MITIGATING LITIGATION RISK: FORREST’S FIVE CONTRACT PROVISIONS THAT COULD SAVE YOUR BUSINESS

By James Forrest

Last week, I had the privilege of speaking to executives from the Triangle and surrounding areas at the Entrepreneur’s Conference at Durham’s Carolina Theater.  For my presentation (“Mitigating Litigation Risks:  Key Contract Provisions that Could Save Your Business”), I focused on some key contract provisions that can be included in a company’s contract templates that can substantially mitigate legal risks:

  • Limitation of Liability
  • Non-solicitation
  • Forum
  • Confidentiality
  • Warranty Disclaimer

Limitation of liability is a must-have contractual component for any business, much less a start-up company in growth mode. These types of provisions purport to limit the contractual party of one or both parties.  If one party breaches the contract, the breaching party may sometimes be able to fall back on a provision like this as a back-stop (or limit) in terms of the amount of damages that can be recovered by the non-breaching party.  This provision has a huge deterrent effect as well (i.e., preventing litigation from starting because the amount of damages that can be recovered is limited).

Non-solicitation provisions are critical for protecting businesses from external threats that originate from within.  These provisions limit potential damage to a company from former associates, such as full-time employees, contractors, and others. People in these relationships have access to the core DNA that drives a company’s business—the intellectual property that drives products, services, and future planned innovations, the employees who are key to the company’s success, as well as private, confidential information on key customers and prospects.  It’s very rare that companies reach levels of sustainable success with the original group of people who launch the enterprise, so it’s very important to have everyone involved adhere to non-solicitation agreements that keep them from soliciting employees and customers of the company after leaving the company.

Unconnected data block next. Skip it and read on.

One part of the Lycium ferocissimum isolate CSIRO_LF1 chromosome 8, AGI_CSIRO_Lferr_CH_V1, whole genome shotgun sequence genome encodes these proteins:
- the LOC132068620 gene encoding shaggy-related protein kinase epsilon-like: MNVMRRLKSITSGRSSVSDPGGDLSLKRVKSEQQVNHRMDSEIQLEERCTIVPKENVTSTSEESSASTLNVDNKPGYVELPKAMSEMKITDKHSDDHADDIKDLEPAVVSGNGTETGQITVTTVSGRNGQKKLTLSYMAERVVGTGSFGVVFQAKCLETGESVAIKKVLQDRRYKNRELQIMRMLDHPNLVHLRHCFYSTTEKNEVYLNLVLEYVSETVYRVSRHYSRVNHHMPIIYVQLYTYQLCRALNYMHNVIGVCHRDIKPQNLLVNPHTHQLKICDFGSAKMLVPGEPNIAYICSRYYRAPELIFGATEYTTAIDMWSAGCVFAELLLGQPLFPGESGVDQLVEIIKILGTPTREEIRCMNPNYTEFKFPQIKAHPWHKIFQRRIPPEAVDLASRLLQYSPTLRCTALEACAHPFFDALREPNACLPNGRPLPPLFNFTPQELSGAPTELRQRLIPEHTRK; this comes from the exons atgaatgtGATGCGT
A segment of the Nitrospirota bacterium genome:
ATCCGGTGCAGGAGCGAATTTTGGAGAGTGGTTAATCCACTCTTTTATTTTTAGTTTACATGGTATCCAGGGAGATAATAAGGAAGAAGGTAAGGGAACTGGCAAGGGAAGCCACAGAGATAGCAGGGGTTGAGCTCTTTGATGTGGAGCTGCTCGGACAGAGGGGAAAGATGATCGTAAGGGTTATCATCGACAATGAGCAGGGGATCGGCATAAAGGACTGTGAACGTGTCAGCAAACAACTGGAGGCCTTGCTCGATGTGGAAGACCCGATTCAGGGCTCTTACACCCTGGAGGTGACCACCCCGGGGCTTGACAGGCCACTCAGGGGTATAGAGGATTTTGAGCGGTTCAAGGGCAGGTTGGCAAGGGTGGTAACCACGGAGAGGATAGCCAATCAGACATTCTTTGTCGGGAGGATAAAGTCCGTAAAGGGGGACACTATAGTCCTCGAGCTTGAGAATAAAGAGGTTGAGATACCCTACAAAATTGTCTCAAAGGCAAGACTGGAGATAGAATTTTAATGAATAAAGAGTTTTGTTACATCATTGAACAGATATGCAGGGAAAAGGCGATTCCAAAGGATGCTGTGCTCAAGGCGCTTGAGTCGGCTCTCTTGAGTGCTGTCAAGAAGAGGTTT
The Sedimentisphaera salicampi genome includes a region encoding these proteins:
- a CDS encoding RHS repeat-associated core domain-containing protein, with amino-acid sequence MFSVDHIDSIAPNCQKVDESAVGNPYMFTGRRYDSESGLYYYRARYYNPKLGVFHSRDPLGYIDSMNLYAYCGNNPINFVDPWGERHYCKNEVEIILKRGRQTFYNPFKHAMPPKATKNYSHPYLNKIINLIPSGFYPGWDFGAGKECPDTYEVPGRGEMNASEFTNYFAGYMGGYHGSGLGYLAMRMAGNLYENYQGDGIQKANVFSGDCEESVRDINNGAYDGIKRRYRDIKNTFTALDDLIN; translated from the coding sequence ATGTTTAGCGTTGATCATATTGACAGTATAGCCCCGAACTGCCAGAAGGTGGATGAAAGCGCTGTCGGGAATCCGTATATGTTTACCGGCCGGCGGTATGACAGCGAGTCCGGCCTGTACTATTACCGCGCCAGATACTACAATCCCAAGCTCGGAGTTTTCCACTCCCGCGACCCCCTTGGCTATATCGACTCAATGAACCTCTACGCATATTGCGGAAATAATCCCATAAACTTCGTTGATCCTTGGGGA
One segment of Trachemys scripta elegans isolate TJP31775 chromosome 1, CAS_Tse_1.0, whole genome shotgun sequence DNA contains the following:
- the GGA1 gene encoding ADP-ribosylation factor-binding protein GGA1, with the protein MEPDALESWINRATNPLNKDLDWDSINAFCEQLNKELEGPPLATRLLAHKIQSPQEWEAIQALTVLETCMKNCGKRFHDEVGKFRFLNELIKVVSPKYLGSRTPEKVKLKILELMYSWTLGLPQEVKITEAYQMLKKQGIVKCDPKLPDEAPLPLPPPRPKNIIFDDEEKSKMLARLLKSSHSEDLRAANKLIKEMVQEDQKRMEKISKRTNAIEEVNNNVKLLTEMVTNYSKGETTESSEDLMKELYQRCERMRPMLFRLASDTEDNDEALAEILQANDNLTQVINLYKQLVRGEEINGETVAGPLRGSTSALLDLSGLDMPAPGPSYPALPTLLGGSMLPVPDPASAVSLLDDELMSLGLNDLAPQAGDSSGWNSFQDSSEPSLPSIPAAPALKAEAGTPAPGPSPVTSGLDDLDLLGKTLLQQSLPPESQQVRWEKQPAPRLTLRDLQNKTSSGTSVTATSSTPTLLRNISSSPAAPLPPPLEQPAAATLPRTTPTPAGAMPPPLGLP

Forum is a less complex provision.  Companies want to be able to defend themselves on their home turf.  Forum protects a company’s right to do just that—conduct court business, as necessary, within a certain geographic area, such as its home state or home county. The reasons that this is advantageous should be obvious—companies can hire local attorneys to protect them, have greater ease of filing and responding to legal matters due to proximity, and make legal action by others just a bit less convenient and worthwhile in the process.

Confidentiality is closely related to the notion of non-solicitation—while non-solicitation restricts the employee from soliciting key employees, vendors or customers of the company, the confidentiality clause requires that the employee keep the Company’s sensitive information confidential.  When parties enter into an agreement, companies should be sure that everyone understands which information, whether it involves intellectual property of innovation initiatives or customer information, is to be held in confidence by all participants in the relationship. Confidentiality provisions achieve this by delineating that confidential information is to be used to accomplish certain objectives, and not to be used for any other purpose whatsoever.

Finally, warranty disclaimers are another liability-limitation mechanism in contracts.  Companies never want to leave themselves open to the implied warranties that may be available for the benefit of a consumer.  A good contract should clearly identify the specific warranties being made, and then disclaim all others. Many companies have gone about the work of providing a good to a consumer, only to be held hostage by the customer making greater demands of guarantee/warranty than the provider intended. When companies properly articulate warranty disclaimers within contracts they leave no room for this type of behavior.

There are many ways that companies can manage risk while going about with assertive business development efforts. Consult with your business attorney to explore the above mentioned and other contracting considerations and provisions that can afford you the proper litigation protection as you grow your company.